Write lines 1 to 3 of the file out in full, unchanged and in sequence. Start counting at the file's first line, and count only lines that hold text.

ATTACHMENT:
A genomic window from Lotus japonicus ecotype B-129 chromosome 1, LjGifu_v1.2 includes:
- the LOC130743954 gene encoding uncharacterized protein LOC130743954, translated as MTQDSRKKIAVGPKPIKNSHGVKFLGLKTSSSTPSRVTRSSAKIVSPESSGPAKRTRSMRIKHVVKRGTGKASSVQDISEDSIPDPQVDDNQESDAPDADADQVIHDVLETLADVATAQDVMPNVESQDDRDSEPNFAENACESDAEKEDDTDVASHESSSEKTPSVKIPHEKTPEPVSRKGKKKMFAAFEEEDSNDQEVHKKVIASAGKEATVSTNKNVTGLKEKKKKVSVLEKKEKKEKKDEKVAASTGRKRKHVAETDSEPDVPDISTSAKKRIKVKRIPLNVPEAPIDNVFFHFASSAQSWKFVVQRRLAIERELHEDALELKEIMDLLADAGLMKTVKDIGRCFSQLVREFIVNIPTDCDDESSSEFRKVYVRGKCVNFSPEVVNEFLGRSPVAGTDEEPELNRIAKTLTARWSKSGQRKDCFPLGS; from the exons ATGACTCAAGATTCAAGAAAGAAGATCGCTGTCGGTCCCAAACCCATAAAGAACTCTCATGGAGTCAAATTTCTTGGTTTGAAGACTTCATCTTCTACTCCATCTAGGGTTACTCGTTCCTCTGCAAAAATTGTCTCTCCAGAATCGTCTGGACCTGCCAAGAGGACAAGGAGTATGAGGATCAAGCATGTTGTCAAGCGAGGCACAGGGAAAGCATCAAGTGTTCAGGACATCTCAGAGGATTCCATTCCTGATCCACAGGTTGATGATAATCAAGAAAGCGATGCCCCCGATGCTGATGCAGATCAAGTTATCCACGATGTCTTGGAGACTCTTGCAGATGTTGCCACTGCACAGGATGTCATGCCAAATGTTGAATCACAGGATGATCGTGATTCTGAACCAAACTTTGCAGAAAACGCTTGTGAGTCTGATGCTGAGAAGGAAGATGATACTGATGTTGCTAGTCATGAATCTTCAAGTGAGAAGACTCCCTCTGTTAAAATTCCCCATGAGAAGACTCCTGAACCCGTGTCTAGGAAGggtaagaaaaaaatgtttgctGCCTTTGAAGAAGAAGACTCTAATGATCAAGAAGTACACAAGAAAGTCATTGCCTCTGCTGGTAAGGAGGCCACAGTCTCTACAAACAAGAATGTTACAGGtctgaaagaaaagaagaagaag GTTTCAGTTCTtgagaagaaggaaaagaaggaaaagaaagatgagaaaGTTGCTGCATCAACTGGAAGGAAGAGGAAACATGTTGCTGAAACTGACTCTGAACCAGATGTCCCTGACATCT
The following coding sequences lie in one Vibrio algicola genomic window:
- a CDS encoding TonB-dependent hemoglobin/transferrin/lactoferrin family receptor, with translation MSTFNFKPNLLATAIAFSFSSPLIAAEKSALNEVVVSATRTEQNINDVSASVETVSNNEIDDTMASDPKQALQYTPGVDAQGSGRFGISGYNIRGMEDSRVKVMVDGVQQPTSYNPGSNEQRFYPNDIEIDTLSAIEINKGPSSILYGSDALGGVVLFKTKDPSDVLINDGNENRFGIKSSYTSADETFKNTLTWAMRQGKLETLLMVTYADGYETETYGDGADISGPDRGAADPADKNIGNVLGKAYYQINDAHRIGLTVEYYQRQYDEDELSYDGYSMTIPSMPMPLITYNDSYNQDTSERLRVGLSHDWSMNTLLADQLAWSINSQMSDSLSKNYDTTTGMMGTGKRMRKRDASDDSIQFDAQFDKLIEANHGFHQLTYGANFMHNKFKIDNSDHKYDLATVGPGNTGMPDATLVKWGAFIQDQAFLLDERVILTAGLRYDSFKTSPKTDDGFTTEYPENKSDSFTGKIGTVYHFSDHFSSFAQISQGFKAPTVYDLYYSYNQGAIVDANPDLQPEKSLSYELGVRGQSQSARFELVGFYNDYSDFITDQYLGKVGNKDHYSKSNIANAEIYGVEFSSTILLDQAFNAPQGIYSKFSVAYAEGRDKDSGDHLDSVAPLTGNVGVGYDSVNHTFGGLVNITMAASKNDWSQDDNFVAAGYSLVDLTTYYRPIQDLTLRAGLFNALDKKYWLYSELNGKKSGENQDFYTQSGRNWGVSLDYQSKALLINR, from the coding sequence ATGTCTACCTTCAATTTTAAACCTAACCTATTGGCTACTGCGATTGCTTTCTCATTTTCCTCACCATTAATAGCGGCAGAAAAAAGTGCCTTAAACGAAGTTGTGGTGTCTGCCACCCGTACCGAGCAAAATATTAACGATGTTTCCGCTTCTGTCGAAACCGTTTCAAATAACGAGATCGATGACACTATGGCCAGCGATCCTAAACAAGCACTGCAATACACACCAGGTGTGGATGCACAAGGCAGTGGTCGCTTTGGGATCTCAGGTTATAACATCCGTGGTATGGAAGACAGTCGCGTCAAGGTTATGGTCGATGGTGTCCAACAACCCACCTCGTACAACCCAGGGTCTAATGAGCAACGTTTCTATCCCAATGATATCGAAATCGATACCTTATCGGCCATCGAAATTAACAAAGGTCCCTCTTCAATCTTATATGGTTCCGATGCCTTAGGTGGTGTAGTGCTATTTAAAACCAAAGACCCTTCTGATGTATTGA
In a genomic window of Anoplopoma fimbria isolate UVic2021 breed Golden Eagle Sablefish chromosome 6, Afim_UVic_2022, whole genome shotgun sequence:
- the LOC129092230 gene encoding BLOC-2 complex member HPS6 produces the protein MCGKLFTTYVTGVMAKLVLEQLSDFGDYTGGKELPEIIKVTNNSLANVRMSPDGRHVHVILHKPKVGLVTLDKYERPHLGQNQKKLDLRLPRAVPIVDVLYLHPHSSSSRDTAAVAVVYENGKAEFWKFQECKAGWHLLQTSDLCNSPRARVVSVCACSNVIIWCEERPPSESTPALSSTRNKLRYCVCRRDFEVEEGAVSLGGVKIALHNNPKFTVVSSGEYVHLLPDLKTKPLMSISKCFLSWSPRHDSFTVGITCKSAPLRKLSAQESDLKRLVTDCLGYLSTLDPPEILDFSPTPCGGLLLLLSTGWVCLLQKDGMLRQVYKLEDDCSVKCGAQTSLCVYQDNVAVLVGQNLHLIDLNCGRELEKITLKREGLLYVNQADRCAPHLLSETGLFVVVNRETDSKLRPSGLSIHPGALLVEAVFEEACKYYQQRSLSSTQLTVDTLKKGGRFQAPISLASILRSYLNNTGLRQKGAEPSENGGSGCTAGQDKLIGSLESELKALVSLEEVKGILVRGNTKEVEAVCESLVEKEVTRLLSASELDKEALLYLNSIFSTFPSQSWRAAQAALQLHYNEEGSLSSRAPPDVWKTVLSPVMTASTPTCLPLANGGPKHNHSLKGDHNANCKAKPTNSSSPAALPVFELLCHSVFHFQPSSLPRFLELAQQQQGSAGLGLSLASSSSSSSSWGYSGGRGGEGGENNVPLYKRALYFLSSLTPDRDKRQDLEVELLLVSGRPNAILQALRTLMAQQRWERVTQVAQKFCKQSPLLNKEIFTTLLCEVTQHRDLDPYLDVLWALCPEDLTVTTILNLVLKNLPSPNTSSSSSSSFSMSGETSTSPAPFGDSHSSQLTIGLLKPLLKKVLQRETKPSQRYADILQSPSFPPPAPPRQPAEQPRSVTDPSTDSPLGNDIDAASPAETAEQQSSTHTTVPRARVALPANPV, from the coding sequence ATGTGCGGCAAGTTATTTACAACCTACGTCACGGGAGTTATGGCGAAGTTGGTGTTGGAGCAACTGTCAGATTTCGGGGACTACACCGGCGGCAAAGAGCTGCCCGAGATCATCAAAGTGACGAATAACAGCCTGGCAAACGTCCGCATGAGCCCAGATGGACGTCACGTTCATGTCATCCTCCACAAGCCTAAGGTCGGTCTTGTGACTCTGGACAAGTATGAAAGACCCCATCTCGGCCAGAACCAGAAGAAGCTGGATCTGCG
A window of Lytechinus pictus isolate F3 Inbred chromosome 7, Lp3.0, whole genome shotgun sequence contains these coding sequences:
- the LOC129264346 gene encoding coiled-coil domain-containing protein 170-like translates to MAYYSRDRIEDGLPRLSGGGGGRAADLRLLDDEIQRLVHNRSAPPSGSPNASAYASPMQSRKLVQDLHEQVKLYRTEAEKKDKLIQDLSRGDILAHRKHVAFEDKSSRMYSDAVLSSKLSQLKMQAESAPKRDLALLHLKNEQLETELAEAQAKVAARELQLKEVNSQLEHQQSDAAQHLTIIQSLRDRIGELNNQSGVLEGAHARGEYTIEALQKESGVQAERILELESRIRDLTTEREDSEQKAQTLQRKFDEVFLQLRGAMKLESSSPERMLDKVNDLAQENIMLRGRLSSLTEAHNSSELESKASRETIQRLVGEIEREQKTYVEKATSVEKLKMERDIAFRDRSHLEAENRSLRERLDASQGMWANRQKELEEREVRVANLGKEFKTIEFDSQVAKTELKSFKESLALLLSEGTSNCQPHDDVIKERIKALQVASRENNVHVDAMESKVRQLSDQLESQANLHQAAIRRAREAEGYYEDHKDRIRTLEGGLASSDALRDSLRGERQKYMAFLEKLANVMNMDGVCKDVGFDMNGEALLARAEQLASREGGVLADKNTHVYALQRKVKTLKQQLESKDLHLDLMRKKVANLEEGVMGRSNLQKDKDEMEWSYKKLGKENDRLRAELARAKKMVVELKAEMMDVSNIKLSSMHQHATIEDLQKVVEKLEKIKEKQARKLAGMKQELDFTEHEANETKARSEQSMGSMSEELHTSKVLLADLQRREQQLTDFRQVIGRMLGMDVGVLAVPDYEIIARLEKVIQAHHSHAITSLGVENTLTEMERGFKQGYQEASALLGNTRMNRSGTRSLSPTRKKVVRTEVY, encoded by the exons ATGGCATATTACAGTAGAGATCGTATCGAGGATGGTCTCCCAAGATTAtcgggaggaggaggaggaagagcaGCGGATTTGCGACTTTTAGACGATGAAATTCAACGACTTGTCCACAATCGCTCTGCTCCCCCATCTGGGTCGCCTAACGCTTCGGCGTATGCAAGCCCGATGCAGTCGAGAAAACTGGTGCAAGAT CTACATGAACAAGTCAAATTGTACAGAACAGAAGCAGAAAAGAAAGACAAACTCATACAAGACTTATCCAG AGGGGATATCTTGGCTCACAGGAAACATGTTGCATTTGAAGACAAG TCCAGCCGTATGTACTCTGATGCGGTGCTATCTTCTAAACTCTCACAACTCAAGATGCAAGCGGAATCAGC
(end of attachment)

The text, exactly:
A genomic window from Lotus japonicus ecotype B-129 chromosome 1, LjGifu_v1.2 includes:
- the LOC130743954 gene encoding uncharacterized protein LOC130743954, translated as MTQDSRKKIAVGPKPIKNSHGVKFLGLKTSSSTPSRVTRSSAKIVSPESSGPAKRTRSMRIKHVVKRGTGKASSVQDISEDSIPDPQVDDNQESDAPDADADQVIHDVLETLADVATAQDVMPNVESQDDRDSEPNFAENACESDAEKEDDTDVASHESSSEKTPSVKIPHEKTPEPVSRKGKKKMFAAFEEEDSNDQEVHKKVIASAGKEATVSTNKNVTGLKEKKKKVSVLEKKEKKEKKDEKVAASTGRKRKHVAETDSEPDVPDISTSAKKRIKVKRIPLNVPEAPIDNVFFHFASSAQSWKFVVQRRLAIERELHEDALELKEIMDLLADAGLMKTVKDIGRCFSQLVREFIVNIPTDCDDESSSEFRKVYVRGKCVNFSPEVVNEFLGRSPVAGTDEEPELNRIAKTLTARWSKSGQRKDCFPLGS; from the exons ATGACTCAAGATTCAAGAAAGAAGATCGCTGTCGGTCCCAAACCCATAAAGAACTCTCATGGAGTCAAATTTCTTGGTTTGAAGACTTCATCTTCTACTCCATCTAGGGTTACTCGTTCCTCTGCAAAAATTGTCTCTCCAGAATCGTCTGGACCTGCCAAGAGGACAAGGAGTATGAGGATCAAGCATGTTGTCAAGCGAGGCACAGGGAAAGCATCAAGTGTTCAGGACATCTCAGAGGATTCCATTCCTGATCCACAGGTTGATGATAATCAAGAAAGCGATGCCCCCGATGCTGATGCAGATCAAGTTATCCACGATGTCTTGGAGACTCTTGCAGATGTTGCCACTGCACAGGATGTCATGCCAAATGTTGAATCACAGGATGATCGTGATTCTGAACCAAACTTTGCAGAAAACGCTTGTGAGTCTGATGCTGAGAAGGAAGATGATACTGATGTTGCTAGTCATGAATCTTCAAGTGAGAAGACTCCCTCTGTTAAAATTCCCCATGAGAAGACTCCTGAACCCGTGTCTAGGAAGggtaagaaaaaaatgtttgctGCCTTTGAAGAAGAAGACTCTAATGATCAAGAAGTACACAAGAAAGTCATTGCCTCTGCTGGTAAGGAGGCCACAGTCTCTACAAACAAGAATGTTACAGGtctgaaagaaaagaagaagaag GTTTCAGTTCTtgagaagaaggaaaagaaggaaaagaaagatgagaaaGTTGCTGCATCAACTGGAAGGAAGAGGAAACATGTTGCTGAAACTGACTCTGAACCAGATGTCCCTGACATCT
The following coding sequences lie in one Vibrio algicola genomic window: